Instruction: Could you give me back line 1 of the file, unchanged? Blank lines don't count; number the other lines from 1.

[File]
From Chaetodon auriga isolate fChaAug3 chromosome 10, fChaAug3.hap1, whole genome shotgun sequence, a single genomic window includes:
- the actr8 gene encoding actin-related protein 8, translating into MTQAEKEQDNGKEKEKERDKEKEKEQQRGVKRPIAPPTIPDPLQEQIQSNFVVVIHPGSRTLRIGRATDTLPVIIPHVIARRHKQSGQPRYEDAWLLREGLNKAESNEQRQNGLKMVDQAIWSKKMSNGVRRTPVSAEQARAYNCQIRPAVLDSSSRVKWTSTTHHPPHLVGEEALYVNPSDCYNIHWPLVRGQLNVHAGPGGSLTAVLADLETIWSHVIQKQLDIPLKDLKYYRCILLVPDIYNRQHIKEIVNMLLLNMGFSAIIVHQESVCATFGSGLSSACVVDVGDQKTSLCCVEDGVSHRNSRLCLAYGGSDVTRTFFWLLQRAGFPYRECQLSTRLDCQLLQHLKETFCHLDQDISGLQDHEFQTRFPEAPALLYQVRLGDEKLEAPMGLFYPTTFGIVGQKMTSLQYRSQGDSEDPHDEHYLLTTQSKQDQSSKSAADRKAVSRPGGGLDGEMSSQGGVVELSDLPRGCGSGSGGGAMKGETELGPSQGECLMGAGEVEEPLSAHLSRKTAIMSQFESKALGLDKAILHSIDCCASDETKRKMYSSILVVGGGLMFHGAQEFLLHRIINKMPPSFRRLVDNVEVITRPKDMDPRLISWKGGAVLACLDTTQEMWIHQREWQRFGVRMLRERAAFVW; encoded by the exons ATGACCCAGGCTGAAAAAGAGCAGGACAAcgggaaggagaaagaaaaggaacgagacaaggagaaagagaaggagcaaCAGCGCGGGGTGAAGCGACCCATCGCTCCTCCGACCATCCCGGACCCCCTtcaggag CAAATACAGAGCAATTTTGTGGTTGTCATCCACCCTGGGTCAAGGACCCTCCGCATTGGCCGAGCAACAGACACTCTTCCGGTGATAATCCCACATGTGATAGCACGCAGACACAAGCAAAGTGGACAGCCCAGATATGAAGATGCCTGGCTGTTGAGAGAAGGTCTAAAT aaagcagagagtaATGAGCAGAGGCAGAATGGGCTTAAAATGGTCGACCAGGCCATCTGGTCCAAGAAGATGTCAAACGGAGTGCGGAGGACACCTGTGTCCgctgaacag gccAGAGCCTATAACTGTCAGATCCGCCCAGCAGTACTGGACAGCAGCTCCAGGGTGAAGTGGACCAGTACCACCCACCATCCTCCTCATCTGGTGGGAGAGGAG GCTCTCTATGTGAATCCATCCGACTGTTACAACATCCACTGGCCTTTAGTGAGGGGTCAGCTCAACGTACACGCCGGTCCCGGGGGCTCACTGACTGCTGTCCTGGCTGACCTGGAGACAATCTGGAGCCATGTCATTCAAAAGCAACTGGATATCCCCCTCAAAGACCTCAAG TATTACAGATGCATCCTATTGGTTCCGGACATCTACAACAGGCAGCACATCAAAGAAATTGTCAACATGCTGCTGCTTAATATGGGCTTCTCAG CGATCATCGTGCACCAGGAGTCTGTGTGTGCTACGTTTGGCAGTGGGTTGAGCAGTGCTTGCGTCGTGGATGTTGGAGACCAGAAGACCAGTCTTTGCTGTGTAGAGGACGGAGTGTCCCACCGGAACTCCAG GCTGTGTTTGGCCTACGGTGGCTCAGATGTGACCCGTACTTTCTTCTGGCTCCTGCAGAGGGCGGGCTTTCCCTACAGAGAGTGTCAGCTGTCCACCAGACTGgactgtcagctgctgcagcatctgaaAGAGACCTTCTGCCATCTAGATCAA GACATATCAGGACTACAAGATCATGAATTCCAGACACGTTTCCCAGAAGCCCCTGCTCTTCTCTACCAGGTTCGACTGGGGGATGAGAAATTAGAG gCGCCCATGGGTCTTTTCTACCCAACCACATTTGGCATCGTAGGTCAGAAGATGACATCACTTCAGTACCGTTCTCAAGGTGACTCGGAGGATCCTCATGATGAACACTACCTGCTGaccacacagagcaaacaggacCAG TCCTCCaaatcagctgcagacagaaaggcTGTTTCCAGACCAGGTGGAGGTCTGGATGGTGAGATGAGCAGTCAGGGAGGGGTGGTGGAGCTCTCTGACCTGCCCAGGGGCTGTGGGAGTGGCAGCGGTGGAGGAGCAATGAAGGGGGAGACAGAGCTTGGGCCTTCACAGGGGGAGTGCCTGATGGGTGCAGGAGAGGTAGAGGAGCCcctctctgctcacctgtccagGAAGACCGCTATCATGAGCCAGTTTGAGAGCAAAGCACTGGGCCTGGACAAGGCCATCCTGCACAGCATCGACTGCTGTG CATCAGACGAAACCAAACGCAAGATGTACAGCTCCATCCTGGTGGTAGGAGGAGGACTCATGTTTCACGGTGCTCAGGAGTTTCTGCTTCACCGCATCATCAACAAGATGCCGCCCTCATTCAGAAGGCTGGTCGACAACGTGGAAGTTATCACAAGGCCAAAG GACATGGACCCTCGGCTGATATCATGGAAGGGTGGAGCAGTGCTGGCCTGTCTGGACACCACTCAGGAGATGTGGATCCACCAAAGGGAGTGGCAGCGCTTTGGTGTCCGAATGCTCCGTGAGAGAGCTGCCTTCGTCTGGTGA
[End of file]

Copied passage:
From Chaetodon auriga isolate fChaAug3 chromosome 10, fChaAug3.hap1, whole genome shotgun sequence, a single genomic window includes: